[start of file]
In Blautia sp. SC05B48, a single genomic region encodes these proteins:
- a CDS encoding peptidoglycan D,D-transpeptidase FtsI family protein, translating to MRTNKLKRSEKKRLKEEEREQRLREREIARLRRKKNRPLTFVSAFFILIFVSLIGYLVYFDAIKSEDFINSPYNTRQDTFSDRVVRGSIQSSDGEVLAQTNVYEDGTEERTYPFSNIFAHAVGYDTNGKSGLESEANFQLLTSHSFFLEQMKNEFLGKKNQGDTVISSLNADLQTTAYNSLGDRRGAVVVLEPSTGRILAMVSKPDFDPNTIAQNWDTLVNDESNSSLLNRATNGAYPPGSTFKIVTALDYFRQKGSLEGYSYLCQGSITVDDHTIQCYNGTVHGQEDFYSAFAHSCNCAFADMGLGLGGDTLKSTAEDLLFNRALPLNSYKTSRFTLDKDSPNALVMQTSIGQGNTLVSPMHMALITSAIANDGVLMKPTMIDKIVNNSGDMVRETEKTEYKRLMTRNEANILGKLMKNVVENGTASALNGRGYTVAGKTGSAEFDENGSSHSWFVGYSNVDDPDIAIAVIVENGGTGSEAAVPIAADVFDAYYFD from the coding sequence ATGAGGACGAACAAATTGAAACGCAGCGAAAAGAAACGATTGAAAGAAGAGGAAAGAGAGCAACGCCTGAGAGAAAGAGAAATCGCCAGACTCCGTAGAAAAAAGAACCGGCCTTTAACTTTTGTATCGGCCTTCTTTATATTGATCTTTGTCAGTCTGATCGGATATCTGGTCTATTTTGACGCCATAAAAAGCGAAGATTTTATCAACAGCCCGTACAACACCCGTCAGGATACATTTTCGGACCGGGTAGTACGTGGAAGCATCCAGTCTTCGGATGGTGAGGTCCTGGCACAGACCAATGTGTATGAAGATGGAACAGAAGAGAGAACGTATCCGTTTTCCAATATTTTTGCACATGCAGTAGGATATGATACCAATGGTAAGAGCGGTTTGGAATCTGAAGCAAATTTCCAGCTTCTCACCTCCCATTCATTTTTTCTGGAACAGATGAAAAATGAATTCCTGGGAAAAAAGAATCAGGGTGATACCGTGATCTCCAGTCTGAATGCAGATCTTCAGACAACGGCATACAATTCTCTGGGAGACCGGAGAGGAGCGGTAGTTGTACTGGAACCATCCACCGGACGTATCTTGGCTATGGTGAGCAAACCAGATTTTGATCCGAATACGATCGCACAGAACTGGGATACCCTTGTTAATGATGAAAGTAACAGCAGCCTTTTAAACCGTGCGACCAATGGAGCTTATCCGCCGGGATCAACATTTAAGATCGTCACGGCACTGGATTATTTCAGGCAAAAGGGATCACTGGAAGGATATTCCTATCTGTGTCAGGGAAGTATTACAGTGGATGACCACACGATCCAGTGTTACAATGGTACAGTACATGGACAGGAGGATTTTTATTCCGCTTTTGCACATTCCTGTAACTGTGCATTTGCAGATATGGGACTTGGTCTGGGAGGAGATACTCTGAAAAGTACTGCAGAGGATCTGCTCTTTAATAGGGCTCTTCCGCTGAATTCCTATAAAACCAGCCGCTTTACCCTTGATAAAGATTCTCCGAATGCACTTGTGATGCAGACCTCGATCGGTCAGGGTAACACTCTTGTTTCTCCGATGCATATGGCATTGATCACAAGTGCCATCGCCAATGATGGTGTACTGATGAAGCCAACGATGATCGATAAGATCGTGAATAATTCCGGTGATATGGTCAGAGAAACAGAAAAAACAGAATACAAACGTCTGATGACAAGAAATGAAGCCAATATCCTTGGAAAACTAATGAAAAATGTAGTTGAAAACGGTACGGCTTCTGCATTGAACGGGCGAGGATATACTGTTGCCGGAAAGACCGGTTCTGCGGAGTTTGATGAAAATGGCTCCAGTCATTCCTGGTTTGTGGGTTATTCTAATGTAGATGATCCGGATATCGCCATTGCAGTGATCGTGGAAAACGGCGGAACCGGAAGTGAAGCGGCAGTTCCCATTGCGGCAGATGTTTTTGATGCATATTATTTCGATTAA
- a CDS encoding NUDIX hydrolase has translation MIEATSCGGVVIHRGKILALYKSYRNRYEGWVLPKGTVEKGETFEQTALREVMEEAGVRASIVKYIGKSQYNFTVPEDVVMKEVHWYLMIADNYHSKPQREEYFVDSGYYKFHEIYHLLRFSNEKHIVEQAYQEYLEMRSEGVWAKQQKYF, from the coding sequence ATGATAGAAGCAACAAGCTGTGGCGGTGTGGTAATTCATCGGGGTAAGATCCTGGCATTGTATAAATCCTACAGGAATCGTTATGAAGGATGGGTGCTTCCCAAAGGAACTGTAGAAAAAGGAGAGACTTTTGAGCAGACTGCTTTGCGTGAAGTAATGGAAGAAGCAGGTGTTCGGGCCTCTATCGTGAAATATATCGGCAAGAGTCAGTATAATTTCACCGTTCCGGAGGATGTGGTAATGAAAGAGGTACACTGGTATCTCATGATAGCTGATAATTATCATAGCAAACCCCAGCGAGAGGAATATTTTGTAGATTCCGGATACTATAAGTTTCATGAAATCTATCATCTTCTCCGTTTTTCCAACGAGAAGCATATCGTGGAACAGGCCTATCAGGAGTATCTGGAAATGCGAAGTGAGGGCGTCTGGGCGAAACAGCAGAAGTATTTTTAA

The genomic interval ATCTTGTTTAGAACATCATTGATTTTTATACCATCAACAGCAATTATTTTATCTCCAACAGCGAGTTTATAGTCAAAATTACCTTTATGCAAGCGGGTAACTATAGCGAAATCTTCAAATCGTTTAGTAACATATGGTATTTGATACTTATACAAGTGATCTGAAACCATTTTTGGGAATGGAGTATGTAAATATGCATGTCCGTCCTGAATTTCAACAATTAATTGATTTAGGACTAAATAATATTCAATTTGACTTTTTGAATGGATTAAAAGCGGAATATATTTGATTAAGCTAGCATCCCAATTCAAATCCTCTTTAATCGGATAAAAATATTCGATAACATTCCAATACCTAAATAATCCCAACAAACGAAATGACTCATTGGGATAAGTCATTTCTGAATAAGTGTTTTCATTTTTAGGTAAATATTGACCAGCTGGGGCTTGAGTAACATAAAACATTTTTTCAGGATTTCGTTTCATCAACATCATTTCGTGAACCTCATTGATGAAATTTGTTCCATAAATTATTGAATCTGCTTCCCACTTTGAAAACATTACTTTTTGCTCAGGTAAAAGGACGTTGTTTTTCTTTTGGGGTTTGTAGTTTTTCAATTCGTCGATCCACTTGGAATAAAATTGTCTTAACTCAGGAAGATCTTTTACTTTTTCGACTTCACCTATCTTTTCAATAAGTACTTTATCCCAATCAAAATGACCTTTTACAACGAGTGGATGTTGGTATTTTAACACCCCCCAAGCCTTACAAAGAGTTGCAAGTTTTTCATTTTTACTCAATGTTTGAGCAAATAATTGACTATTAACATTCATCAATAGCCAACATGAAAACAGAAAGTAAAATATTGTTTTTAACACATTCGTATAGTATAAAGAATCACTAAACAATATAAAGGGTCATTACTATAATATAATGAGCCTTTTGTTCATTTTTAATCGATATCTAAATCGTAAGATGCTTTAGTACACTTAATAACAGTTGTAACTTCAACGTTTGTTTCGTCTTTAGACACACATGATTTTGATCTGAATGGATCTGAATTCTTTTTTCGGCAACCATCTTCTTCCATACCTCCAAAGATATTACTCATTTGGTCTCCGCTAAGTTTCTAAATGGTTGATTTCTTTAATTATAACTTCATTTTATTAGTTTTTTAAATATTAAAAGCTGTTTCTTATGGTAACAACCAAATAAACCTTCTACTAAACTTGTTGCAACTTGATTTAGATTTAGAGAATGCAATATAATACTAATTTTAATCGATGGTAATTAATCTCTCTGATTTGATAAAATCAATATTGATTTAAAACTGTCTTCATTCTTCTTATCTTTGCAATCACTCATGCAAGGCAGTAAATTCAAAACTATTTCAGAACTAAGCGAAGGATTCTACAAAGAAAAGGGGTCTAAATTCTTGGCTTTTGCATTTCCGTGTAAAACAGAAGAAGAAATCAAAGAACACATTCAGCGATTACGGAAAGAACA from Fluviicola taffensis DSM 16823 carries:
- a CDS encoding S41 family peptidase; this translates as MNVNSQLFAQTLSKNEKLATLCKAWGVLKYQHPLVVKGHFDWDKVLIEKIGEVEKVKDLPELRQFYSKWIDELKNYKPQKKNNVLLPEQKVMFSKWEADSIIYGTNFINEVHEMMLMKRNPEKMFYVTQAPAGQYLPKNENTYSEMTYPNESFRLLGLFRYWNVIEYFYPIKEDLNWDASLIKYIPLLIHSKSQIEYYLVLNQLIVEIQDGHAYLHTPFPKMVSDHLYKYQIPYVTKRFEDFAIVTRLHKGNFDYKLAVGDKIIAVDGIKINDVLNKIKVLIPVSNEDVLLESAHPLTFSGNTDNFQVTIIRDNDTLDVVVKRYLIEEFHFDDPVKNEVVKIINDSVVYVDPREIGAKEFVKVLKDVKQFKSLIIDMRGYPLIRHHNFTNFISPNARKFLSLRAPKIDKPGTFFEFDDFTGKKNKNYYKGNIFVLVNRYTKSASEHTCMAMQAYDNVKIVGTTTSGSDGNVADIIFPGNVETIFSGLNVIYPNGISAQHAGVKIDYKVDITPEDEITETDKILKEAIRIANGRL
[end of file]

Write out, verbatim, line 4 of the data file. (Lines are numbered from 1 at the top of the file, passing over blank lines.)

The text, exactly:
The genomic interval ATCTTGTTTAGAACATCATTGATTTTTATACCATCAACAGCAATTATTTTATCTCCAACAGCGAGTTTATAGTCAAAATTACCTTTATGCAAGCGGGTAACTATAGCGAAATCTTCAAATCGTTTAGTAACATATGGTATTTGATACTTATACAAGTGATCTGAAACCATTTTTGGGAATGGAGTATGTAAATATGCATGTCCGTCCTGAATTTCAACAATTAATTGATTTAGGACTAAATAATATTCAATTTGACTTTTTGAATGGATTAAAAGCGGAATATATTTGATTAAGCTAGCATCCCAATTCAAATCCTCTTTAATCGGATAAAAATATTCGATAACATTCCAATACCTAAATAATCCCAACAAACGAAATGACTCATTGGGATAAGTCATTTCTGAATAAGTGTTTTCATTTTTAGGTAAATATTGACCAGCTGGGGCTTGAGTAACATAAAACATTTTTTCAGGATTTCGTTTCATCAACATCATTTCGTGAACCTCATTGATGAAATTTGTTCCATAAATTATTGAATCTGCTTCCCACTTTGAAAACATTACTTTTTGCTCAGGTAAAAGGACGTTGTTTTTCTTTTGGGGTTTGTAGTTTTTCAATTCGTCGATCCACTTGGAATAAAATTGTCTTAACTCAGGAAGATCTTTTACTTTTTCGACTTCACCTATCTTTTCAATAAGTACTTTATCCCAATCAAAATGACCTTTTACAACGAGTGGATGTTGGTATTTTAACACCCCCCAAGCCTTACAAAGAGTTGCAAGTTTTTCATTTTTACTCAATGTTTGAGCAAATAATTGACTATTAACATTCATCAATAGCCAACATGAAAACAGAAAGTAAAATATTGTTTTTAACACATTCGTATAGTATAAAGAATCACTAAACAATATAAAGGGTCATTACTATAATATAATGAGCCTTTTGTTCATTTTTAATCGATATCTAAATCGTAAGATGCTTTAGTACACTTAATAACAGTTGTAACTTCAACGTTTGTTTCGTCTTTAGACACACATGATTTTGATCTGAATGGATCTGAATTCTTTTTTCGGCAACCATCTTCTTCCATACCTCCAAAGATATTACTCATTTGGTCTCCGCTAAGTTTCTAAATGGTTGATTTCTTTAATTATAACTTCATTTTATTAGTTTTTTAAATATTAAAAGCTGTTTCTTATGGTAACAACCAAATAAACCTTCTACTAAACTTGTTGCAACTTGATTTAGATTTAGAGAATGCAATATAATACTAATTTTAATCGATGGTAATTAATCTCTCTGATTTGATAAAATCAATATTGATTTAAAACTGTCTTCATTCTTCTTATCTTTGCAATCACTCATGCAAGGCAGTAAATTCAAAACTATTTCAGAACTAAGCGAAGGATTCTACAAAGAAAAGGGGTCTAAATTCTTGGCTTTTGCATTTCCGTGTAAAACAGAAGAAGAAATCAAAGAACACATTCAGCGATTACGGAAAGAACA from Fluviicola taffensis DSM 16823 carries: